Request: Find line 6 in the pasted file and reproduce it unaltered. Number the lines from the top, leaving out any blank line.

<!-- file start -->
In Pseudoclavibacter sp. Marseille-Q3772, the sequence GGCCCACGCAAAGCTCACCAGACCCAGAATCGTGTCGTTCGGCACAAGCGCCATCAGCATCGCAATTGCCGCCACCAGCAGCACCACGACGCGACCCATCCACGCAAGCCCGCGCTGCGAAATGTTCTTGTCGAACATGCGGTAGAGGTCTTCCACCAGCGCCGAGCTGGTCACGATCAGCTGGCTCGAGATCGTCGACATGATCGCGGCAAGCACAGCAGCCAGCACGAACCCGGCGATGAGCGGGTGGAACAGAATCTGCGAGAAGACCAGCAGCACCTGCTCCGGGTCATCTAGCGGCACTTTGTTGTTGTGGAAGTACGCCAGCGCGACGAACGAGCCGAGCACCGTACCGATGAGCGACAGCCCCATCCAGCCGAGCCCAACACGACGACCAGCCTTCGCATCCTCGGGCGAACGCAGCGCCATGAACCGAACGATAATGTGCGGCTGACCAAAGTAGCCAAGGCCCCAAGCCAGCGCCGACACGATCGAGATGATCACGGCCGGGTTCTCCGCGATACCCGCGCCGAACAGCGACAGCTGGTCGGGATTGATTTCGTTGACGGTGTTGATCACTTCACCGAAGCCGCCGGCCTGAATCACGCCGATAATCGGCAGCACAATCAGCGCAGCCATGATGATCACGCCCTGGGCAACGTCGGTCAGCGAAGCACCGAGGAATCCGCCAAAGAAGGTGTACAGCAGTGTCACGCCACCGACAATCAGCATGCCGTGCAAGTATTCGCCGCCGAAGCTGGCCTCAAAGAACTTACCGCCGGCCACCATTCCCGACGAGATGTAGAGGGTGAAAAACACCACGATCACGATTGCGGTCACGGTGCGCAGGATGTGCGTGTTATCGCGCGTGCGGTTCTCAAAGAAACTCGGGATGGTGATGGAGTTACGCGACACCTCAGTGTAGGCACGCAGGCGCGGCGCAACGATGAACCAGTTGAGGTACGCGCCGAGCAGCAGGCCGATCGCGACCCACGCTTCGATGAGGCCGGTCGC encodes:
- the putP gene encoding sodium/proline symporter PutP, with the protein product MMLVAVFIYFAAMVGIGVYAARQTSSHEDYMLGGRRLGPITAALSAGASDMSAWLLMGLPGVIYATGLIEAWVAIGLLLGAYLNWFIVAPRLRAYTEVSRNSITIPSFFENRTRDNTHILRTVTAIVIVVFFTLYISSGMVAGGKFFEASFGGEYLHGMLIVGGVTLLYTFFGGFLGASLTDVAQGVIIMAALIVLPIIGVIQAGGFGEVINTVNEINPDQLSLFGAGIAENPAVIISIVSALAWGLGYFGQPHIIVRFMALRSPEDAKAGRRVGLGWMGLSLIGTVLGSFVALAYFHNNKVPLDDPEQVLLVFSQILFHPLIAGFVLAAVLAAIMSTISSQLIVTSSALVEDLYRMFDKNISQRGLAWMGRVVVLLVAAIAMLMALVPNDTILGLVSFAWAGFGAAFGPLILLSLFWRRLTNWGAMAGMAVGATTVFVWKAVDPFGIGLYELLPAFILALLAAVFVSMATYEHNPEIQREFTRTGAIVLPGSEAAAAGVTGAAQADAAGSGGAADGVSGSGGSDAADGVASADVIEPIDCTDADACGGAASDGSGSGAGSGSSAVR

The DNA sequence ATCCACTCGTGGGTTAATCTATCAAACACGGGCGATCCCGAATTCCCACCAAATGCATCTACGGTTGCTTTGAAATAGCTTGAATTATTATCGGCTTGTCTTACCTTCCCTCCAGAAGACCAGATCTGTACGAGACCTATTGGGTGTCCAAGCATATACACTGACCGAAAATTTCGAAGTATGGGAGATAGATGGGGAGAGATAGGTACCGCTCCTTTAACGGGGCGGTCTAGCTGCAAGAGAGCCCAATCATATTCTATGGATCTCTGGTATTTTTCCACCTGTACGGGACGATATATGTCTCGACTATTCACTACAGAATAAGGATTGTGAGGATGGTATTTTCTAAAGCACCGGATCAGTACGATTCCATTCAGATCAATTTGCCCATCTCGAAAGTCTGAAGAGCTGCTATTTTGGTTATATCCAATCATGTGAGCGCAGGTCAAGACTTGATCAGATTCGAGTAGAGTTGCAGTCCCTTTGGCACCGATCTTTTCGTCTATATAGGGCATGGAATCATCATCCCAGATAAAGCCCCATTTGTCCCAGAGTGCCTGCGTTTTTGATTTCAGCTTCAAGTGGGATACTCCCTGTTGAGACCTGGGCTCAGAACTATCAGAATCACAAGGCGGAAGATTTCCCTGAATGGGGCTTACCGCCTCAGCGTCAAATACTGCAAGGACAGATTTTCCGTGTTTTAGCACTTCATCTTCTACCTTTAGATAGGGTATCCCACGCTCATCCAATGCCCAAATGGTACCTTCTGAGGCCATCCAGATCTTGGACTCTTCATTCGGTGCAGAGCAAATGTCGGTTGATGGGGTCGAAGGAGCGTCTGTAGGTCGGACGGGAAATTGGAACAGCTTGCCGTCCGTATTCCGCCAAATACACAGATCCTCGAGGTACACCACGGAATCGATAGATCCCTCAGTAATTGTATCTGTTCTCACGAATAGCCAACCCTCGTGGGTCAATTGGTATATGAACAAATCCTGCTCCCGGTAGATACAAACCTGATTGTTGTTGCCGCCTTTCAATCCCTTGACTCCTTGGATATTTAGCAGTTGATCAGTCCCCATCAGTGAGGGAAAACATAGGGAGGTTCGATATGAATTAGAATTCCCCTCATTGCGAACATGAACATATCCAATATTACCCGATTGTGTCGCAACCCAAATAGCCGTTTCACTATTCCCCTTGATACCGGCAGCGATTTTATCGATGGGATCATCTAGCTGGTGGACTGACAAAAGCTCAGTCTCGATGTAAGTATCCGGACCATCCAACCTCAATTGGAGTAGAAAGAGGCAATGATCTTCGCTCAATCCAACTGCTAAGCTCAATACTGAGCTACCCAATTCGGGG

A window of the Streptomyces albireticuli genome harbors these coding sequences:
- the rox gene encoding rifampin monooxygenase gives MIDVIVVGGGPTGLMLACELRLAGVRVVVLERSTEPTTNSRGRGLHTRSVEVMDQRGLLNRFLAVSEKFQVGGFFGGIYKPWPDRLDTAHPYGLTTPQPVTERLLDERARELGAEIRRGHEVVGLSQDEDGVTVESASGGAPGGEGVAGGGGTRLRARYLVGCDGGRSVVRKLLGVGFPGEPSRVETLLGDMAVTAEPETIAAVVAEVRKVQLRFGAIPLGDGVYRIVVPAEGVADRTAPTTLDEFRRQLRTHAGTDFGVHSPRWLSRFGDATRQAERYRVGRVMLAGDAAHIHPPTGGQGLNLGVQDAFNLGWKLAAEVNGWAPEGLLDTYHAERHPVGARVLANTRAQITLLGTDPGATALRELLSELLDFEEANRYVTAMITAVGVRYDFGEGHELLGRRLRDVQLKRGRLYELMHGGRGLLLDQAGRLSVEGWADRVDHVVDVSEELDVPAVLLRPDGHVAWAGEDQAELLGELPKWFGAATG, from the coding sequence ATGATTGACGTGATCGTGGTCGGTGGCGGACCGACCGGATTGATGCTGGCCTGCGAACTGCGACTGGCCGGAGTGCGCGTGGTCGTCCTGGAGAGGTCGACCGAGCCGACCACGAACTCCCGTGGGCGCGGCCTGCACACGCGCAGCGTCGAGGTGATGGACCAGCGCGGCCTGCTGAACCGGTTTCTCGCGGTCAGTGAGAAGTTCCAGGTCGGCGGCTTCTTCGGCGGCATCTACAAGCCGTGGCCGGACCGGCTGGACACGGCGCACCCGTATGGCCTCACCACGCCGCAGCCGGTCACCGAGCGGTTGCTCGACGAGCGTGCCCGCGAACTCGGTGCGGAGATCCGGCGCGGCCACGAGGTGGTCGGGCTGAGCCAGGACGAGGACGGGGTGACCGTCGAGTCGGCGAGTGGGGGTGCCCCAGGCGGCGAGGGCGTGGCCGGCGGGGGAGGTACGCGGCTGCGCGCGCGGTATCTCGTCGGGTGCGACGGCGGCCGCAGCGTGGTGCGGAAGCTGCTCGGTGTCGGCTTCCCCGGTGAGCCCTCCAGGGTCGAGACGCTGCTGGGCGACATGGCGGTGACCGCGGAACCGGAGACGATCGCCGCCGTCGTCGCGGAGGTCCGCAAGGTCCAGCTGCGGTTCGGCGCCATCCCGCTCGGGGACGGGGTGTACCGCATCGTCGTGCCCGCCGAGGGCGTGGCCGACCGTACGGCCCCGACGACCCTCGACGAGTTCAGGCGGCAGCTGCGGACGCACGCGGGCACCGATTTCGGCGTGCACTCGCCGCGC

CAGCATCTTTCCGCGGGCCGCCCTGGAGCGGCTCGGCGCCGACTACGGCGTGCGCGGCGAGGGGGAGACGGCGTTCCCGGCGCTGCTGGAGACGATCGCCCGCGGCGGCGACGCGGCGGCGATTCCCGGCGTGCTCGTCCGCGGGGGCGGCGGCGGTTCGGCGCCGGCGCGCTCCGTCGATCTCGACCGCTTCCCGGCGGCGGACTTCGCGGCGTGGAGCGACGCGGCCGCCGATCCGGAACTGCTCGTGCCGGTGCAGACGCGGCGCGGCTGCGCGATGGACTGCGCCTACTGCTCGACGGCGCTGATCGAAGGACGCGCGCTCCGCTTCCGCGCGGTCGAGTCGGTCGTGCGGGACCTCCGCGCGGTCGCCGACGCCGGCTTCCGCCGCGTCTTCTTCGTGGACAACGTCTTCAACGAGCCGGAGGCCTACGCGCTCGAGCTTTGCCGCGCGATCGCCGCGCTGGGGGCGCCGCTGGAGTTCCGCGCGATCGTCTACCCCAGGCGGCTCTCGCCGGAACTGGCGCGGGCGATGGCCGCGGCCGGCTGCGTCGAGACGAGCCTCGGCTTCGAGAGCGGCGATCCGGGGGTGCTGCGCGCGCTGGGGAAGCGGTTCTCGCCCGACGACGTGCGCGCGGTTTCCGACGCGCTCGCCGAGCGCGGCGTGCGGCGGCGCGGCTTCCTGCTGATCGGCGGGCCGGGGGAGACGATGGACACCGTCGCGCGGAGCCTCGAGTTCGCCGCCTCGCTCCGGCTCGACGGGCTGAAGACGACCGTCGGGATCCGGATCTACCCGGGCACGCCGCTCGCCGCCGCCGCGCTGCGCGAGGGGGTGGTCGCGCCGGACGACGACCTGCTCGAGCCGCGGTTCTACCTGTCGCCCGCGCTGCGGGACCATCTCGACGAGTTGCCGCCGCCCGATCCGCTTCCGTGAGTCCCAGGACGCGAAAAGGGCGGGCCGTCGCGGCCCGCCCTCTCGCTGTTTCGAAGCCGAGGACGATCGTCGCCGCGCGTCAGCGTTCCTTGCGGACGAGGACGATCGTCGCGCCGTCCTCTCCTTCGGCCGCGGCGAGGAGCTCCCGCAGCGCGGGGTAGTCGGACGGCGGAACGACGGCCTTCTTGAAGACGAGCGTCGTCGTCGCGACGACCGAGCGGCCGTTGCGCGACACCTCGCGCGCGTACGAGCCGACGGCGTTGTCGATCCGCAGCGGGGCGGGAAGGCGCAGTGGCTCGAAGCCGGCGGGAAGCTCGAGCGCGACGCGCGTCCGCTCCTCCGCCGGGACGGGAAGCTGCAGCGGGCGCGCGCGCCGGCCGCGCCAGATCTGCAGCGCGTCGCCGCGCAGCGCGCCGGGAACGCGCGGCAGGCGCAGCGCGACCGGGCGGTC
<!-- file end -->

CAGCATCTTTCCGCGGGCCGCCCTGGAGCGGCTCGGCGCCGACTACGGCGTGCGCGGCGAGGGGGAGACGGCGTTCCCGGCGCTGCTGGAGACGATCGCCCGCGGCGGCGACGCGGCGGCGATTCCCGGCGTGCTCGTCCGCGGGGGCGGCGGCGGTTCGGCGCCGGCGCGCTCCGTCGATCTCGACCGCTTCCCGGCGGCGGACTTCGCGGCGTGGAGCGACGCGGCCGCCGATCCGGAACTGCTCGTGCCGGTGCAGACGCGGCGCGGCTGCGCGATGGACTGCGCCTACTGCTCGACGGCGCTGATCGAAGGACGCGCGCTCCGCTTCCGCGCGGTCGAGTCGGTCGTGCGGGACCTCCGCGCGGTCGCCGACGCCGGCTTCCGCCGCGTCTTCTTCGTGGACAACGTCTTCAACGAGCCGGAGGCCTACGCGCTCGAGCTTTGCCGCGCGATCGCCGCGCTGGGGGCGCCGCTGGAGTTCCGCGCGATCGTCTACCCCAGGCGGCTCTCGCCGGAACTGGCGCGGGCGATGGCCGCGGCCGGCTGCGTCGAGACGAGCCTCGGCTTCGAGAGCGGCGATCCGGGGGTGCTGCGCGCGCTGGGGAAGCGGTTCTCGCCCGACGACGTGCGCGCGGTTTCCGACGCGCTCGCCGAGCGCGGCGTGCGGCGGCGCGGCTTCCTGCTGATCGGCGGGCCGGGGGAGACGATGGACACCGTCGCGCGGAGCCTCGAGTTCGCCGCCTCGCTCCGGCTCGACGGGCTGAAGACGACCGTCGGGATCCGGATCTACCCGGGCACGCCGCTCGCCGCCGCCGCGCTGCGCGAGGGGGTGGTCGCGCCGGACGACGACCTGCTCGAGCCGCGGTTCTACCTGTCGCCCGCGCTGCGGGACCATCTCGACGAGTTGCCGCCGCCCGATCCGCTTCCGTGAGTCCCAGGACGCGAAAAGGGCGGGCCGTCGCGGCCCGCCCTCTCGCTGTTTCGAAGCCGAGGACGATCGTCGCCGCGCGTCAGCGTTCCTTGCGGACGAGGACGATCGTCGCGCCGTCCTCTCCTTCGGCCGCGGCGAGGAGCTCCCGCAGCGCGGGGTAGTCGGACGGCGGAACGACGGCCTTCTTGAAGACGAGCGTCGTCGTCGCGACGACCGAGCGGCCGTTGCGCGACACCTCGCGCGCGTACGAGCCGACGGCGTTGTCGATCCGCAGCGGGGCGGGAAGGCGCAGTGGCTCGAAGCCGGCGGGAAGCTCGAGCGCGACGCGCGTCCGCTCCTCCGCCGGGACGGGAAGCTGCAGCGGGCGCGCGCGCCGGCCGCGCCAGATCTGCAGCGCGTCGCCGCGCAGCGCGCCGGGAACGCGCGGCAGGCGCAGCGCGACCGGGCGGTC